2016 North Cascades Audubon Society Accomplishments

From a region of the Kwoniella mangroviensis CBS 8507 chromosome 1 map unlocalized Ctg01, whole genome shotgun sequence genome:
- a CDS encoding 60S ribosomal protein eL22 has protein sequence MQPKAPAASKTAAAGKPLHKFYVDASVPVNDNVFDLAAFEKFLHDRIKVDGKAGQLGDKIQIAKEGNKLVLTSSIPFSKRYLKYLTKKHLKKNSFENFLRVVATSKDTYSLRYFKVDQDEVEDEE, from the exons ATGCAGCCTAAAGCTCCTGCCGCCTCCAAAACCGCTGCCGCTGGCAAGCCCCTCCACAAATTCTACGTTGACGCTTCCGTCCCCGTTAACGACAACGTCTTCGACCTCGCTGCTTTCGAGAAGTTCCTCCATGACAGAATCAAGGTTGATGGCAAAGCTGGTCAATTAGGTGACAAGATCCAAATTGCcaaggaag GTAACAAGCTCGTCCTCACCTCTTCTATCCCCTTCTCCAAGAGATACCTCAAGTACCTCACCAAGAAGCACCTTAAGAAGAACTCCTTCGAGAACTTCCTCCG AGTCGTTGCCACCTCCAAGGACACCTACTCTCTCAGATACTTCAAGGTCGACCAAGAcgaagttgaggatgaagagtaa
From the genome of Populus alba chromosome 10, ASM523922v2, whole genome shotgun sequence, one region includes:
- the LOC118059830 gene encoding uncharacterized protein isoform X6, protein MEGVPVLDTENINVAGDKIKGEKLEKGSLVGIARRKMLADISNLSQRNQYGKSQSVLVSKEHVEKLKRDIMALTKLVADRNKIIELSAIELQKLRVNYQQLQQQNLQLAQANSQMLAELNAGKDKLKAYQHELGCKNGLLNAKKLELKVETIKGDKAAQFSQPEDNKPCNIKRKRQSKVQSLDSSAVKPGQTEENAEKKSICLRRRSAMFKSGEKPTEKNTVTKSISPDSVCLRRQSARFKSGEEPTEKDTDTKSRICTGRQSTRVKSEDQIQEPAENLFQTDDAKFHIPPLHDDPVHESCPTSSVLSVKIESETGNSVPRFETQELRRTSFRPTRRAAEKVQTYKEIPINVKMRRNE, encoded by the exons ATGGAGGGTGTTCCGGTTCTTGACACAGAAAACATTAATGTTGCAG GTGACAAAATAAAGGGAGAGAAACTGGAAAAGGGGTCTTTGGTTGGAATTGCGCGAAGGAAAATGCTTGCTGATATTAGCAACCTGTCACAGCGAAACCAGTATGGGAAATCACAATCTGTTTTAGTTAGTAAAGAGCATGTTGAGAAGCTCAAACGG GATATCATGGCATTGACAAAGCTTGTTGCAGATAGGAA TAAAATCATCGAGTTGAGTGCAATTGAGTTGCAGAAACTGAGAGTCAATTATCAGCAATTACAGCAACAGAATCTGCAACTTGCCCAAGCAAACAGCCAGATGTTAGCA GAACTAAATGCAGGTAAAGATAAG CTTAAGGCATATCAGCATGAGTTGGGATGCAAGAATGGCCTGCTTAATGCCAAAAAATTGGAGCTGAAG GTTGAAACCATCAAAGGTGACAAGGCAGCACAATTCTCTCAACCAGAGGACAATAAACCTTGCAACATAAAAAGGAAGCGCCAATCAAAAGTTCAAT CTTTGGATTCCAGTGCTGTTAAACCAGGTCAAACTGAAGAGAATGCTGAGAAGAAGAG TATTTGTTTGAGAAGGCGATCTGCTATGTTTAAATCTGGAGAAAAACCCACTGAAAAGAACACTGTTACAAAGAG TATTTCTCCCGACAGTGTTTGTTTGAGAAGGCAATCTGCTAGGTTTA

2016 North Cascades Audubon Society AccomplishmentsThe purpose of this society is to promote the study and conservation of birds and other wildlife, their habitat, and the environment; to increase public appreciation of the values of wildlife, plants, and the natural environment; and to stimulate action to protect and preserve them for the future.Consistent with the mission statement, the North Cascades Audubon Society accomplished the following in 2016:1. To promote the study and conservation of birds and other wildlife:• In collaboration with ReSources and the Cherry Point Aquatic Reserve Citizens, NCAS trained citizen scientists to assist with the Cherry Point Bird Survey.  Participants attended five training sessions and then, throughout the year, conducted eight bird surveys in three locations in the Reserve.  Data is compiled in accordance with the MESA Study protocol.• In partnership with the Whatcom Land Trust, 20 citizen scientists/birders conducted bird surveys on twelve select Whatcom Land Trust properties.  Bird surveys were conducted in May, June and September.• Coordinated all aspects of the annual Whatcom County Christmas Bird Count, involving over 70 volunteer citizen scientists• Provided three scholarships to WWU students engaged in research relevant to conservation of birds and their habitat• Provided $500 in youth scholarships to attend the Whatcom Museum Summer Bird Camp• Entered into a collaborative agreement with the Whatcom Land Trust2. To increase public appreciation of the values of wildlife, plants and the natural environment:• Hosted eight educational programs for the public at the monthly NCAS meetings• Partnered with the Whatcom Museum in five educational programs at the Syre including a bird photography workshop, two summer Bird Camps for youth involving field trips and presentations, and the Museum’s 75th anniversary celebration• Co-sponsored Wings Over Water in Blaine and Birch Bay• Organized 26 field trips for the public to identify birds in Whatcom and Skagit Counties• Hosted the annual campout, with birding field trips, at Pearrygin Lake State Park• Built and distributed swallow and chickadee nest boxes• Participated in Backyard Habitat and Native Flora Fair• Presented to various community groups including Sue Taylor’s Green Gardening class, Parkway Chateau, Adult Day Health, and Summit Place Senior Living• Hosted bird walks at Birch Bay State Park• Wrote three articles for the Bellingham Herald• Accomplished fundraising effort for George and Lois Garlick Memorial which will be used to present a mounted trumpeter swan to the Whatcom Museum in their name3. To stimulate action to protect and preserve them for the future:• Formed a Climate Change Action Group and held five meetings• Paul Woodcock represented NCAS on the Whatcom County Wildlife Advisory Board and Pam Borso represented NCAS on the local Environmental Caucus Working Group.• Actively supported Initiative I-732 (the Washington Carbon Emission Tax and Sales Tax Reduction), including covering the issue in the newsletter and distributing flyers at monthly meetings and other events• Joined with local chapters, WA State, and National Audubon in submitting comments on issues related to public policy implications for birds and their habitat. Issues included: supporting Presidential Policy Protecting Public Lands & Wildlife; protecting imperiled seabirds;  opposing construction of a pellet plant and the export of raw logs from the Bellingham waterfront; preserving Important Birding Area (IBA) in Clark County; opposing  Army helicopter training in North Cascades National Park; opposing development in Burns Bog, B.C.; opposing coal terminal at Longview; opposing development in the buffer area of the Bellingham heron colony; opposing expansion of the Twin Sisters Swen Larson Quarry in the Mt. Baker-Snoqualmie National Forest;  opposing industrial development at the Weyerhauser Campus in Federal Way; supporting Congressional funding of programs and policies that protect our nation’s birds and other wildlife; urging PSE to replace their  Colstrip coal mine in Montana with renewable energy; and urging the Army Corps to finally publish the BP Cherry Point EIS.